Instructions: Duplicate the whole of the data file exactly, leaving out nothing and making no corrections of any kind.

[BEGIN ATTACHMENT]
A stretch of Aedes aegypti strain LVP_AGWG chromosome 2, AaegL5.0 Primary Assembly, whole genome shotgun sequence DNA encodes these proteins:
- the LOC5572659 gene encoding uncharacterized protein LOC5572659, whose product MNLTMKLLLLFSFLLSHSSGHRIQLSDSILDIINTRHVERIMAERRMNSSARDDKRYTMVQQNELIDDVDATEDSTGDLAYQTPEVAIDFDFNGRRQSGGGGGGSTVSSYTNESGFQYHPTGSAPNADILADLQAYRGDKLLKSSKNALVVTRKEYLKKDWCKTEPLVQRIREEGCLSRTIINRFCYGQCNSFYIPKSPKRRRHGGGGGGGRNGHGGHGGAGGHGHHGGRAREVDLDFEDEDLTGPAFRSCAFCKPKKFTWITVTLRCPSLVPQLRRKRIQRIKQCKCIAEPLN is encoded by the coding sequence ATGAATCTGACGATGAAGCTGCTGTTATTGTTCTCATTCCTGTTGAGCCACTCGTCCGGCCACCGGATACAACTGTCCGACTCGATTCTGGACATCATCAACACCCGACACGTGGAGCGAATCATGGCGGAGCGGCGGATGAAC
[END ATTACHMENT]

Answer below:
A stretch of Aedes aegypti strain LVP_AGWG chromosome 2, AaegL5.0 Primary Assembly, whole genome shotgun sequence DNA encodes these proteins:
- the LOC5572659 gene encoding uncharacterized protein LOC5572659, whose product MNLTMKLLLLFSFLLSHSSGHRIQLSDSILDIINTRHVERIMAERRMNSSARDDKRYTMVQQNELIDDVDATEDSTGDLAYQTPEVAIDFDFNGRRQSGGGGGGSTVSSYTNESGFQYHPTGSAPNADILADLQAYRGDKLLKSSKNALVVTRKEYLKKDWCKTEPLVQRIREEGCLSRTIINRFCYGQCNSFYIPKSPKRRRHGGGGGGGRNGHGGHGGAGGHGHHGGRAREVDLDFEDEDLTGPAFRSCAFCKPKKFTWITVTLRCPSLVPQLRRKRIQRIKQCKCIAEPLN is encoded by the coding sequence ATGAATCTGACGATGAAGCTGCTGTTATTGTTCTCATTCCTGTTGAGCCACTCGTCCGGCCACCGGATACAACTGTCCGACTCGATTCTGGACATCATCAACACCCGACACGTGGAGCGAATCATGGCGGAGCGGCGGATGAAC